What you Need to Get Started

  1. a computer with an Ethernet connection to your Router
  2. a browser window logged into McLaren Labs
  3. rtpmidi from McLaren Labs for Linux, Network MIDI In Mac OSX, or rtpMIDI from Tobias Erichsen for Windows
  4. a MIDI keyboard for playing notes and a synth for playing sounds

The diagram below shows a Mac set up and ready to go.

How To Use

Go to this private page on the McLaren Labs website.

https://mclarenlabs.com/bridge/

This is the lobby to the Bridge service.

Select one of the three data-centers. This will create a room for you. It is like a chat room. In fact there is a text-chat built into it.

Your room will be given a unique name: shown here it is “small-character-257”.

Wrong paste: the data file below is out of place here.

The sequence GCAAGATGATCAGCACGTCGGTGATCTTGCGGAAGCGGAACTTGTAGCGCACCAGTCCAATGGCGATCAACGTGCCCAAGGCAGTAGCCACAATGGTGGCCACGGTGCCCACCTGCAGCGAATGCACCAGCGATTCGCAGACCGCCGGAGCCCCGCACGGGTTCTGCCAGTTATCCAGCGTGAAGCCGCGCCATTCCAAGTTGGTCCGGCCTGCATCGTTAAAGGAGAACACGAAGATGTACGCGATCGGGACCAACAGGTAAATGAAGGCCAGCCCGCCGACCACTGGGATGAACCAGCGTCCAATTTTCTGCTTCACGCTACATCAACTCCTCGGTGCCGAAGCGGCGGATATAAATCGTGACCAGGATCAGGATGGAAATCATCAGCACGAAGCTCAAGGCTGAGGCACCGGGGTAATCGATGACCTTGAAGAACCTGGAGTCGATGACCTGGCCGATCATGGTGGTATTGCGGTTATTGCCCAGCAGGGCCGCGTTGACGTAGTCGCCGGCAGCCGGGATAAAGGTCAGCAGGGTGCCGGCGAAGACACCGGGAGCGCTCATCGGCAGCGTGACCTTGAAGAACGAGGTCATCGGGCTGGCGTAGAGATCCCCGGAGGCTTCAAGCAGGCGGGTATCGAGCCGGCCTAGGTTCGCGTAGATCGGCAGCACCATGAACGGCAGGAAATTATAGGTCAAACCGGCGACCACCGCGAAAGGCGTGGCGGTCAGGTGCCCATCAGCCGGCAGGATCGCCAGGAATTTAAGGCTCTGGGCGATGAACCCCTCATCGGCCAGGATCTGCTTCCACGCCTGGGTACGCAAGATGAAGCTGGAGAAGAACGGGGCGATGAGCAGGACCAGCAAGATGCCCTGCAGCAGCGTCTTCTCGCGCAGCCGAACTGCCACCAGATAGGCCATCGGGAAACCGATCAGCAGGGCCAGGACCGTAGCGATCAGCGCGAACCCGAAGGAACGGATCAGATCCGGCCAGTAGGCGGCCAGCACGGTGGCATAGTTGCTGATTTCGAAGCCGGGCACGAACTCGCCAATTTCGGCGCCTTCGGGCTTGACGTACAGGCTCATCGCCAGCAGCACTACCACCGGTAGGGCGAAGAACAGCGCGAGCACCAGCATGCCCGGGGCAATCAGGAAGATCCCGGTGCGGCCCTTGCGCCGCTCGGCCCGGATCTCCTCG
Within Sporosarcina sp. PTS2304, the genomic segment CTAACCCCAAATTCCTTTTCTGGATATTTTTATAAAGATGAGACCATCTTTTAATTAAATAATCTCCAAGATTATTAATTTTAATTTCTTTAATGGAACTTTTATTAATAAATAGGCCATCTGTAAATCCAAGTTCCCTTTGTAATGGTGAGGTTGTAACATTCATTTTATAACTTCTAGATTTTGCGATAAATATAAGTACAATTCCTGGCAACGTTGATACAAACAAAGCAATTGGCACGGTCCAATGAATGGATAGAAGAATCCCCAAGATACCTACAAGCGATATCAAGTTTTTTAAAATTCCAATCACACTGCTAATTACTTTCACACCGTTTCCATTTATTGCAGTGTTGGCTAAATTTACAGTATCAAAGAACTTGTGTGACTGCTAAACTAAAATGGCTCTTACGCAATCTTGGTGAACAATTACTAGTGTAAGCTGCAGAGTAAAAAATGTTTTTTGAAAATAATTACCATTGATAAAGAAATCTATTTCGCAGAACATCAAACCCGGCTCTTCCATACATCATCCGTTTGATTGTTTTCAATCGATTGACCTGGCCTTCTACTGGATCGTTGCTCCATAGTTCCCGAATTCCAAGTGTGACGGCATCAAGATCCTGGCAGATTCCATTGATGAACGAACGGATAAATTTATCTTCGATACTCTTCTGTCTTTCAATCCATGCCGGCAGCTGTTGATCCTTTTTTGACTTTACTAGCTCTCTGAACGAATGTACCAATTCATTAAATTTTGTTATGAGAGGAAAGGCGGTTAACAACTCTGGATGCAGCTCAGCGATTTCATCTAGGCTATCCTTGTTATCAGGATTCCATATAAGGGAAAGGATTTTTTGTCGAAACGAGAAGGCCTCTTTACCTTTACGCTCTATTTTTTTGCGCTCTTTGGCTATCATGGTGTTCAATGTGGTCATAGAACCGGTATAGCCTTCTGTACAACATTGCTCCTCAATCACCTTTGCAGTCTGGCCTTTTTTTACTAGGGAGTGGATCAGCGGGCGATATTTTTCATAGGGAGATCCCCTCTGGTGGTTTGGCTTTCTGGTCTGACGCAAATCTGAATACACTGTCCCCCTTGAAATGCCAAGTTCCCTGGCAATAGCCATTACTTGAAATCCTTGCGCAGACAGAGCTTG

What’s in the Room?

On the left you see the Bridge console. There are two buttons to start and stop it. Your Bridge is given a unique, temporary Internet Address. In this example, it is 54.44.60.29:5038. Beneath the buttons and the address is the output log. This is where you will see log messages about the events passing through the Bridge in the cloud. The log is there to help you get feedback about your set up and whether it is working.

When you enter your room, the Bridge is not yet running. To get it going press the [Launch] button. As the creator of the room, you have the ability to start and stop the Bridge. Other participants that come to your room can see what you see, but cannot control the buttons.